World News



British Queen celebrates

A former world number one yet without a Grand Slam singles title to her name - and, moreover, one who arrived at Roland Garros on the back of opening round losses in her last four tournaments.

Yet Caroline Wozniacki shrugged off any talk of impending crisis on Monday as she breezed into the second round of the French Open with a 6-3, 6-2 swamping of British hope Laura Robson, who utterly failed to live up to high hopes of possibly scalping the number 10 seed.

British women have in recent decades shown scant affinity with Parisian clay -- Sue Barker was the last to lift the singles crown in 1976 -- yet Robson arrived with a ranking of 35 and having recorded victories this season over Petra Kvitova, Agnieszka Radwanska and Venus Williams.

Instead of seizing the day, Robson produced a nervy and error-strewn performance while Wozniacki in contrast rediscovered the kind of form which propelled her to the top of the rankings as early as October 2010.

Even so, the 22-year-old from Odense would have had every right to be cautious given a woeful record at the tournament which boasts just one run to the quarter-finals in six visits.

On Monday, however, and with golfer champion boyfriend Rory McIlroy willing her on, Wozniacki looked a decent bet to improve upon that record and possibly even steel herself to end her Grand Slam duck.

"To be honest my confidence has always been good," said Wozniacki after her win in 71min which featured five breaks of the Robson serve as well as three aces for good measure.

"I knew it was going to be a tough match because Laura is a great player. You know, she's young, but she has been playing really well lately," added the Dane, saying her greater experience had stood her in good stead against a player three years her junior who failed to produce the goods on the day on the Suzanne Lenglen court.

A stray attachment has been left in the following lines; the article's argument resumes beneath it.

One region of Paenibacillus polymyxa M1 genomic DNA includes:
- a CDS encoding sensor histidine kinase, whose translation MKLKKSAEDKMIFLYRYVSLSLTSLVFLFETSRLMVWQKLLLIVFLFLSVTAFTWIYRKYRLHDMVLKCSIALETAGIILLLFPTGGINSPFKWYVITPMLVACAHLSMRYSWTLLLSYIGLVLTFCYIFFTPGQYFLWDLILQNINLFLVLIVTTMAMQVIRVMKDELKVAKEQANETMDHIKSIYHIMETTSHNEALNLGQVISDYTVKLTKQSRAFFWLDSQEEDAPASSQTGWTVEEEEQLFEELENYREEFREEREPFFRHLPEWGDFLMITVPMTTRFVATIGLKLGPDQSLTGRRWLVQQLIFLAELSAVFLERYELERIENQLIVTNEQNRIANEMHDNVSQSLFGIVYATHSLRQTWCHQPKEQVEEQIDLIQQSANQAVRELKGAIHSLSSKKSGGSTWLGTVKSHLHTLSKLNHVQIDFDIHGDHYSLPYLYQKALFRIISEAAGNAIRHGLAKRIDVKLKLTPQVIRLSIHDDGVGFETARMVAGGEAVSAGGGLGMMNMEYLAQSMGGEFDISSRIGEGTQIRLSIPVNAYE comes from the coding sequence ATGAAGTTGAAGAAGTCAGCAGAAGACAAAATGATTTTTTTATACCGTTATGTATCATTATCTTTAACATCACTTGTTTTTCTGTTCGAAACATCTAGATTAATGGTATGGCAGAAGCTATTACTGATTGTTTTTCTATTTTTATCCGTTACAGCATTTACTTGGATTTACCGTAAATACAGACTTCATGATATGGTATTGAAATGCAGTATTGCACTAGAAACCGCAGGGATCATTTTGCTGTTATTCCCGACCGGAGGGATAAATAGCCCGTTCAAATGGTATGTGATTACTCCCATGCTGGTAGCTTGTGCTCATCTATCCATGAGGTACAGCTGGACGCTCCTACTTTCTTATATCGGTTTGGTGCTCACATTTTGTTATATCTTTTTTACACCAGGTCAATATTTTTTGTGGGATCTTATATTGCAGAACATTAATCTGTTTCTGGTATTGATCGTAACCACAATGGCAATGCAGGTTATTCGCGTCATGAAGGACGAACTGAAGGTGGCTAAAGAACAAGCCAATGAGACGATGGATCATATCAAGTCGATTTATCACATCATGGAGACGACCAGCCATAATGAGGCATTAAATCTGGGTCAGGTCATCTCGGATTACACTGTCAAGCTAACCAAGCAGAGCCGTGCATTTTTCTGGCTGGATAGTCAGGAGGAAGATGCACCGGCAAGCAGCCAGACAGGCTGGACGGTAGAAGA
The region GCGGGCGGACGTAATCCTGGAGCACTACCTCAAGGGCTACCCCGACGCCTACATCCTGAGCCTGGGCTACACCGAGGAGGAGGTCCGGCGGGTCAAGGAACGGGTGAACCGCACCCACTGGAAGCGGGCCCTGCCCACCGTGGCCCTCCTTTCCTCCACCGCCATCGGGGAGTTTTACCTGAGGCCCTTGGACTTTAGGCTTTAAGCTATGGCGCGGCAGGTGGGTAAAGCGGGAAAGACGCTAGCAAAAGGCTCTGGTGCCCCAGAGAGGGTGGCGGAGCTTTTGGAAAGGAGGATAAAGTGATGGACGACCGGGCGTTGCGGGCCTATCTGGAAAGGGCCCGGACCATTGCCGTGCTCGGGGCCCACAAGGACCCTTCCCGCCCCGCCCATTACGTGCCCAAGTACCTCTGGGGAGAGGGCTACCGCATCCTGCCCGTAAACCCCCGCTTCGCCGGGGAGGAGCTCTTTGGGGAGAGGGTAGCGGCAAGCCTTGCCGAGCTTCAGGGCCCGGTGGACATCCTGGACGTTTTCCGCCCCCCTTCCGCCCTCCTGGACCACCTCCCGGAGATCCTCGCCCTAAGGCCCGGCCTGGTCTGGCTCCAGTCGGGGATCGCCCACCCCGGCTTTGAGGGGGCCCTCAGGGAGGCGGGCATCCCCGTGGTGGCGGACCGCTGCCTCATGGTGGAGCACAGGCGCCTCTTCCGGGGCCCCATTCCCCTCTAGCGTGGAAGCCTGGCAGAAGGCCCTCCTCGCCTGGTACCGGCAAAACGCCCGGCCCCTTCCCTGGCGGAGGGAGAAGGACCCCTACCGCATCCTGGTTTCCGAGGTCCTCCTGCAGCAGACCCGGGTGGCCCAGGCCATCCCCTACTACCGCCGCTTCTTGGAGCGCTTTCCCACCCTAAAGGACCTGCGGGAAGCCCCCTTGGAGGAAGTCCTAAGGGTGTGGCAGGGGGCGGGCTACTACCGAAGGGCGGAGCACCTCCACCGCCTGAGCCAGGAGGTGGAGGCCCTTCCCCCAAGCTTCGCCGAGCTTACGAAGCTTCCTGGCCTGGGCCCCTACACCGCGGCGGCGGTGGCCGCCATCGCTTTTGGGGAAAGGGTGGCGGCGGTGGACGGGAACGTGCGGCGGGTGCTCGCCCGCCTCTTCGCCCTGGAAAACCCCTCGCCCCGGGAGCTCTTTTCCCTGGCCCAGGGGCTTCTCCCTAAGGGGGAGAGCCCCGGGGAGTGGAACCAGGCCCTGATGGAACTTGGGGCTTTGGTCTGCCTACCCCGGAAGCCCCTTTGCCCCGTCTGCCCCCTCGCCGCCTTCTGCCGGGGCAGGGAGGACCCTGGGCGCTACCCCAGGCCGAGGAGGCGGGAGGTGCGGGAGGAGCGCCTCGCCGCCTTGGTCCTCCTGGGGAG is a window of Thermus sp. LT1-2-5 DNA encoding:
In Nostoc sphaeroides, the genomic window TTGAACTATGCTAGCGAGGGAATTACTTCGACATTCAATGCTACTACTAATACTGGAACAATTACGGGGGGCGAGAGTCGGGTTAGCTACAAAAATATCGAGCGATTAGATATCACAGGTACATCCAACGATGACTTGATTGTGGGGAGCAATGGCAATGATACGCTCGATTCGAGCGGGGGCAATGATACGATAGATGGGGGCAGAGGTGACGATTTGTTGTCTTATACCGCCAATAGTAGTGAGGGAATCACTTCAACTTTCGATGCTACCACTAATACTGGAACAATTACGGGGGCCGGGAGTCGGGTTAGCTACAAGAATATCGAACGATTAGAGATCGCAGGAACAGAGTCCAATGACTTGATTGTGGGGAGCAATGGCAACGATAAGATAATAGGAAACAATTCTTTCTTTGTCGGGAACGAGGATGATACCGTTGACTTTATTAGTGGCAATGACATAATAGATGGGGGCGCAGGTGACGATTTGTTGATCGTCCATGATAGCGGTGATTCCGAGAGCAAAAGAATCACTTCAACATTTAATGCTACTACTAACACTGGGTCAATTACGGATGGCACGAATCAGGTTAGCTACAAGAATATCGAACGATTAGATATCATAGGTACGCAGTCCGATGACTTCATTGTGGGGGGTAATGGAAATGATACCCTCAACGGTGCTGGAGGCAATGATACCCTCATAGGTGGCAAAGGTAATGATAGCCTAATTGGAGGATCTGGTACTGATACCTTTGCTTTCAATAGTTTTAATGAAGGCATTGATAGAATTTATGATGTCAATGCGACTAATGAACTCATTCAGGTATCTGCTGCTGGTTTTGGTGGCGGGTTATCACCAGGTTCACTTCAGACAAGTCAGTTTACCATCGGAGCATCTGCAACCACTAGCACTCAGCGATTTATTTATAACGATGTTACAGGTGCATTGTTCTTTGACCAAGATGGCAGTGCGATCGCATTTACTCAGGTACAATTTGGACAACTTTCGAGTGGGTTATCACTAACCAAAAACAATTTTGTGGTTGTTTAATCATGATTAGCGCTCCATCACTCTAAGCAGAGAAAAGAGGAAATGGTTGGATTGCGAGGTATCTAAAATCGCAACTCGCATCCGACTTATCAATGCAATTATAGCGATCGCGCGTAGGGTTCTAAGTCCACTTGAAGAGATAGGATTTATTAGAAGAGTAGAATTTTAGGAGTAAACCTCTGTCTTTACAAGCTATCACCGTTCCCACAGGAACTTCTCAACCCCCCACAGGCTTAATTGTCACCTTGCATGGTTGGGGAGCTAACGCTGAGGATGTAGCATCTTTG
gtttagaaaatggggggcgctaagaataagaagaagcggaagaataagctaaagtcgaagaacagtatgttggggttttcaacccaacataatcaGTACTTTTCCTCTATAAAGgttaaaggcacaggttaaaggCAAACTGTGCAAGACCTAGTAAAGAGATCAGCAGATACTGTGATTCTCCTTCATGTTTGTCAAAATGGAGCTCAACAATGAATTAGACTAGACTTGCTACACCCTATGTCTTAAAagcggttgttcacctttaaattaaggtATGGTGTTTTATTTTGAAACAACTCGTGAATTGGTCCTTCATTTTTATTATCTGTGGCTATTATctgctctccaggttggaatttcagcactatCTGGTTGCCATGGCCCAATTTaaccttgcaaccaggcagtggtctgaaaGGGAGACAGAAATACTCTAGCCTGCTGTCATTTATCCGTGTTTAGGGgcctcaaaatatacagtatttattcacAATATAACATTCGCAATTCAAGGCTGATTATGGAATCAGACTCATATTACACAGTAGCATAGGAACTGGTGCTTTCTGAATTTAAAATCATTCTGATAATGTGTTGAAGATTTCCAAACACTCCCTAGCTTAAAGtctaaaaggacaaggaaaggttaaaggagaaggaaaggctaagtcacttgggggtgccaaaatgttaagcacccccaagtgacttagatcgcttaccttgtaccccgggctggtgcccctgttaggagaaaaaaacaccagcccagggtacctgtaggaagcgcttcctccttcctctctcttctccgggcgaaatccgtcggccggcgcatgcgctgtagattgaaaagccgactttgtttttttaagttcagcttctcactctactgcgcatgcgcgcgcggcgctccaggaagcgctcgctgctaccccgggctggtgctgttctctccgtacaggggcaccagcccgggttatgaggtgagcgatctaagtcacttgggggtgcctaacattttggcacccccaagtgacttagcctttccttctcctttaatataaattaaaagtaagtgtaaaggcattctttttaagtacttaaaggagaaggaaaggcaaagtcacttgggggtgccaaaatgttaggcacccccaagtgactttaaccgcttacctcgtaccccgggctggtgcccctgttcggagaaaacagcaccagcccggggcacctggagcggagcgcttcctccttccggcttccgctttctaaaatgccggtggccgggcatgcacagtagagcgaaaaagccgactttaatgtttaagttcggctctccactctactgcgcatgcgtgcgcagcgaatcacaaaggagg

"I know where I stand. I know how I play my best. You know, she's only 19. She's so young. I know I'm only 22, but still, you know, it's still three years older.

"I know the type of play she was playing. You know, going into the match I knew what to expect, and I was just trying to do the things I had to do out there," said the blonde star, who next meets Serb Bojana Jovanovski after her concentrated aggression sent Robson packing.


Robson for her part said her showing had been a major disappointment.

Asked what she had learned from the experience she smiled and said: "Not to make so many mistakes. I think that's the key one.

"I'm in the process of changing my serve, so it was never going to be perfect today."

Wozniacki meanwhile says she will not be swapping her racquet for a golf club any time soon after her Masters par-3 competition efforts at August left her embarrassed as she caddied for Mcllroy.

"I think I made the biggest divot on the grass. And I got quite a few comments after that. For example, like, you know, 'How much did you have to pay Augusta for the one acre of grass that you tore up?'

"And Andy Roddick, he tweeted me afterwards going, 'Oh, you know, the grass almost went further than your ball.' I'm like, well, as far as I remember, his ball hit the water, too.

AFP, photo by Dana Anders